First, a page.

As part of the new MusicSpoke project (follow us on Facebook and Twitter and Instagram), I had a chance to talk to so many fabulous people today that I will have to stretch it out over a series of posts.
One of the highlights of my day (aside from an exciting meeting about a new piano trio commission), was catching up with my SMU composition teacher, Kevin Hanlon. I have not done a very good job keeping up with Kevin over the years, and having the chance to talk with Kevin brought back a wonderful flood of memories.
Kevin is one of the most thoughtful and human composers that I know. He has a fierce commitment to artistic integrity and compositional freedom. This isn't an exact quote because I couldn't take notes as fast as his mind works, but it will give you a sense of the dedication he has to our craft.
'The idea of composers chasing after commissions is terrible. There are composers with tremendous reputations. I listen, and their music is completely forgettable. The composer that chases after every commission - I think that people who are like that develop certain skills, but the skills they are not honing - the generation of an idea, the raison d'etre of the piece - it's not authentic from chasing commissions. Have they realized the full potential of an idea? You want to go down wrong roads as you explore the idea. Beethoven's Op. 18 No. 2 sketches are amazing because he spent so much time working out the idea. He did it in different meters and phrase lengths. He did it for weeks and week. Once he got it, the piece exploded.'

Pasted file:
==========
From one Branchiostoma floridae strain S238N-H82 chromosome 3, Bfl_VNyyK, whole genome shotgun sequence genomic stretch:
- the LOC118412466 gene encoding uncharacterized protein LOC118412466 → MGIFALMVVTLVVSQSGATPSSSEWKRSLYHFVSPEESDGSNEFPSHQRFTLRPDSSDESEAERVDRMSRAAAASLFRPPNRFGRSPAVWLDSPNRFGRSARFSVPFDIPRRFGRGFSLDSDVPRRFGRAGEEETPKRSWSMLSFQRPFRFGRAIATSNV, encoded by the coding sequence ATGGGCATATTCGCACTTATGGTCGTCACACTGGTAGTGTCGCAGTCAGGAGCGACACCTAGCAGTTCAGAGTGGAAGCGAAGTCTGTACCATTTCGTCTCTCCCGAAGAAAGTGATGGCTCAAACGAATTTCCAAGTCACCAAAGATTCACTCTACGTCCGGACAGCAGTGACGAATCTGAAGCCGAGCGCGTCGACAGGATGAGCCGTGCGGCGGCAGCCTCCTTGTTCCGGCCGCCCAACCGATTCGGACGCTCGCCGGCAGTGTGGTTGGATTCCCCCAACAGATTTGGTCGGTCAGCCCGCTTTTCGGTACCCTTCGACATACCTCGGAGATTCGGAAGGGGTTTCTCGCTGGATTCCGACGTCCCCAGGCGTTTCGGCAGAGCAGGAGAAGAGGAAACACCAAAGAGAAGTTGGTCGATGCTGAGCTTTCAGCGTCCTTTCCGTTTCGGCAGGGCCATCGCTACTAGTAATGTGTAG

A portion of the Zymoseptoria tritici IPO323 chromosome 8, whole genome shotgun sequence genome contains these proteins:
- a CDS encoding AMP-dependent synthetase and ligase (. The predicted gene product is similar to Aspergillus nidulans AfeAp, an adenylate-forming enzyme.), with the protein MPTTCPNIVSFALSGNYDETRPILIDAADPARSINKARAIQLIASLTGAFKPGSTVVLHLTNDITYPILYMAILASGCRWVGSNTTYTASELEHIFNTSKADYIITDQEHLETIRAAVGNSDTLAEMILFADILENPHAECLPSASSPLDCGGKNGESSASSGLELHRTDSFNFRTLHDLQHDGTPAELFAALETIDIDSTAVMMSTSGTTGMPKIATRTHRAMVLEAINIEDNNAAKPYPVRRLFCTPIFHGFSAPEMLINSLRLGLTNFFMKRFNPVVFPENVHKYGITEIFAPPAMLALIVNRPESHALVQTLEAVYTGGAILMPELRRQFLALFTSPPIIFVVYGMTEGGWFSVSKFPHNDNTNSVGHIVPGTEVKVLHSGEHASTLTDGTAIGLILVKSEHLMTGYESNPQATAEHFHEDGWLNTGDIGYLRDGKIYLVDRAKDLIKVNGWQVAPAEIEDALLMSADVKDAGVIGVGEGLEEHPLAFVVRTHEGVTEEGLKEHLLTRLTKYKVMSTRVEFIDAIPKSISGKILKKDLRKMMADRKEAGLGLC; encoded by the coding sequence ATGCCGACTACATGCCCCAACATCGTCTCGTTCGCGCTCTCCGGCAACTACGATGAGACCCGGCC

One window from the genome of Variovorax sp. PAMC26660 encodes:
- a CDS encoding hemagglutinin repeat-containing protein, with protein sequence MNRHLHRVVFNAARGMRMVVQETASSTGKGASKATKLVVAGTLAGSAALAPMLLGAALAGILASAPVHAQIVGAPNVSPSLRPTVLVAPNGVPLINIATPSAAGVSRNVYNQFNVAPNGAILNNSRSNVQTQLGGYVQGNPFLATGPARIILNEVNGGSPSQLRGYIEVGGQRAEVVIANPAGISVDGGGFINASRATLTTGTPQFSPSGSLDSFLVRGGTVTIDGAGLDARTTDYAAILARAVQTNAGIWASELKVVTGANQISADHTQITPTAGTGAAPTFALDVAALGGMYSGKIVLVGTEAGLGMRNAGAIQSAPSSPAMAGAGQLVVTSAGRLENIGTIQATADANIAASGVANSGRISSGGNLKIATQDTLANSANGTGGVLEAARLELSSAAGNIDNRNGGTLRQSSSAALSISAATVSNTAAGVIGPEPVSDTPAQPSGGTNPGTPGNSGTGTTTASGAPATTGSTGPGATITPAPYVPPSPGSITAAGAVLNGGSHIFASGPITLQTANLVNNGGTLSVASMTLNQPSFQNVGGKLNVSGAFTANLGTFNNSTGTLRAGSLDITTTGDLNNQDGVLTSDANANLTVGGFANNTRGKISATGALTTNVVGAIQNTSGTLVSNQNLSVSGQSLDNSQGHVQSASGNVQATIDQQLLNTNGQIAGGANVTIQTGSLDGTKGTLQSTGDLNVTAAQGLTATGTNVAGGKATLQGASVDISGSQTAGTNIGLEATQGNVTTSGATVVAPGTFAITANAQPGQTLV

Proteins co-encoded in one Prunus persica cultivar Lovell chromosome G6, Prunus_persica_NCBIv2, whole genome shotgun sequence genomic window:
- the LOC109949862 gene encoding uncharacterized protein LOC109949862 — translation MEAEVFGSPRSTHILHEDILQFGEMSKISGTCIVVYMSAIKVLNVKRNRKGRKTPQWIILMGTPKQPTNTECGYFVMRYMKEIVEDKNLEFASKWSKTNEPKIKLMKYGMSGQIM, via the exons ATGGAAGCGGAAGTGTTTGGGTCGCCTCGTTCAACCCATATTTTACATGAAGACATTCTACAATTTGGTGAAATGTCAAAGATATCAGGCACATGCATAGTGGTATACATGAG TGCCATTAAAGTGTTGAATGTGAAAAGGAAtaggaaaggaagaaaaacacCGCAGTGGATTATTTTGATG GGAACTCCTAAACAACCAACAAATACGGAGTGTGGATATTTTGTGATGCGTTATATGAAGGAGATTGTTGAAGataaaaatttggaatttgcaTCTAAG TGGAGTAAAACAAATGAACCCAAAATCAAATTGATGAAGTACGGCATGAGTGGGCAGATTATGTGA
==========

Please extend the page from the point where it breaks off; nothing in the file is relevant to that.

Kevin is also a multifaceted musician with many interests. Here is a link to his piece "The Lark of Avignon." I'm particularly fond of that piece because I got to play the piano solo in the premiere. You can hear the natural giftedness for color and mood, but, for me, there is also this kind of childlike wonder. I mean it in the sense that, he can create a musical space and then just enjoy being there. He is a masterful orchestral composer, but he can also do popular forms of music.
Here is a video of one of his other facets. I'm no expert in popular forms, but I hear some King Crimson, some Zappa, and a bunch of amazing players. You should definitely seek out his music and give it a listen. (Kevin is playing guitar in this.)